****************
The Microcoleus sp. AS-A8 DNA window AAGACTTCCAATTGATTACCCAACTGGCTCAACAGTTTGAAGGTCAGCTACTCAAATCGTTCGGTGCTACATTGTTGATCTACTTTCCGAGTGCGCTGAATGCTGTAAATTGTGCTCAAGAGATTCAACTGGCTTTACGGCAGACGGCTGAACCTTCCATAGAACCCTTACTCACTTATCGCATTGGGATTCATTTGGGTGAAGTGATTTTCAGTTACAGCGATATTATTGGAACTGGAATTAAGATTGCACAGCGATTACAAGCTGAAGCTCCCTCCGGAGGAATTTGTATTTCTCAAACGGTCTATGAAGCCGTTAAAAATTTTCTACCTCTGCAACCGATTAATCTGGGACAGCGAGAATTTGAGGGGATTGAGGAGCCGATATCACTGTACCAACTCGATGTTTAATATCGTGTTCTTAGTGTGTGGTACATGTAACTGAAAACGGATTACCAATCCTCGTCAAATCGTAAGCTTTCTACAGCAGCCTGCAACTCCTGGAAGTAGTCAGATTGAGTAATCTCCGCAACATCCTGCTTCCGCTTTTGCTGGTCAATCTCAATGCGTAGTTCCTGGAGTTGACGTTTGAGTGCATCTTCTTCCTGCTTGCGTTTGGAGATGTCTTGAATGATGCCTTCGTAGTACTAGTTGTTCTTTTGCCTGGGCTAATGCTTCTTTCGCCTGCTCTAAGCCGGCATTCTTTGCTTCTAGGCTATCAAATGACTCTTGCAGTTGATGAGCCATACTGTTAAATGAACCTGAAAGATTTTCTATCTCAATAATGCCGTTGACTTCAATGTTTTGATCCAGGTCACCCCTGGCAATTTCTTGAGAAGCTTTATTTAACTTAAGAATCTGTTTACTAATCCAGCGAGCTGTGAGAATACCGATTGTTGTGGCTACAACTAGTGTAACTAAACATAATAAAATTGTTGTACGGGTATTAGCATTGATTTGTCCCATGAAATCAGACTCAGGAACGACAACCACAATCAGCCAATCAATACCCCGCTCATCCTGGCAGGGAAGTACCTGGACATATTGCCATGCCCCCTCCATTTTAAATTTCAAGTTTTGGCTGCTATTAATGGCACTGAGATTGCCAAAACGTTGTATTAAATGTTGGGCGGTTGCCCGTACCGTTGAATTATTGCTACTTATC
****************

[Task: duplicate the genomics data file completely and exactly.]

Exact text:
The Microcoleus sp. AS-A8 DNA window AAGACTTCCAATTGATTACCCAACTGGCTCAACAGTTTGAAGGTCAGCTACTCAAATCGTTCGGTGCTACATTGTTGATCTACTTTCCGAGTGCGCTGAATGCTGTAAATTGTGCTCAAGAGATTCAACTGGCTTTACGGCAGACGGCTGAACCTTCCATAGAACCCTTACTCACTTATCGCATTGGGATTCATTTGGGTGAAGTGATTTTCAGTTACAGCGATATTATTGGAACTGGAATTAAGATTGCACAGCGATTACAAGCTGAAGCTCCCTCCGGAGGAATTTGTATTTCTCAAACGGTCTATGAAGCCGTTAAAAATTTTCTACCTCTGCAACCGATTAATCTGGGACAGCGAGAATTTGAGGGGATTGAGGAGCCGATATCACTGTACCAACTCGATGTTTAATATCGTGTTCTTAGTGTGTGGTACATGTAACTGAAAACGGATTACCAATCCTCGTCAAATCGTAAGCTTTCTACAGCAGCCTGCAACTCCTGGAAGTAGTCAGATTGAGTAATCTCCGCAACATCCTGCTTCCGCTTTTGCTGGTCAATCTCAATGCGTAGTTCCTGGAGTTGACGTTTGAGTGCATCTTCTTCCTGCTTGCGTTTGGAGATGTCTTGAATGATGCCTTCGTAGTACTAGTTGTTCTTTTGCCTGGGCTAATGCTTCTTTCGCCTGCTCTAAGCCGGCATTCTTTGCTTCTAGGCTATCAAATGACTCTTGCAGTTGATGAGCCATACTGTTAAATGAACCTGAAAGATTTTCTATCTCAATAATGCCGTTGACTTCAATGTTTTGATCCAGGTCACCCCTGGCAATTTCTTGAGAAGCTTTATTTAACTTAAGAATCTGTTTACTAATCCAGCGAGCTGTGAGAATACCGATTGTTGTGGCTACAACTAGTGTAACTAAACATAATAAAATTGTTGTACGGGTATTAGCATTGATTTGTCCCATGAAATCAGACTCAGGAACGACAACCACAATCAGCCAATCAATACCCCGCTCATCCTGGCAGGGAAGTACCTGGACATATTGCCATGCCCCCTCCATTTTAAATTTCAAGTTTTGGCTGCTATTAATGGCACTGAGATTGCCAAAACGTTGTATTAAATGTTGGGCGGTTGCCCGTACCGTTGAATTATTGCTACTTATC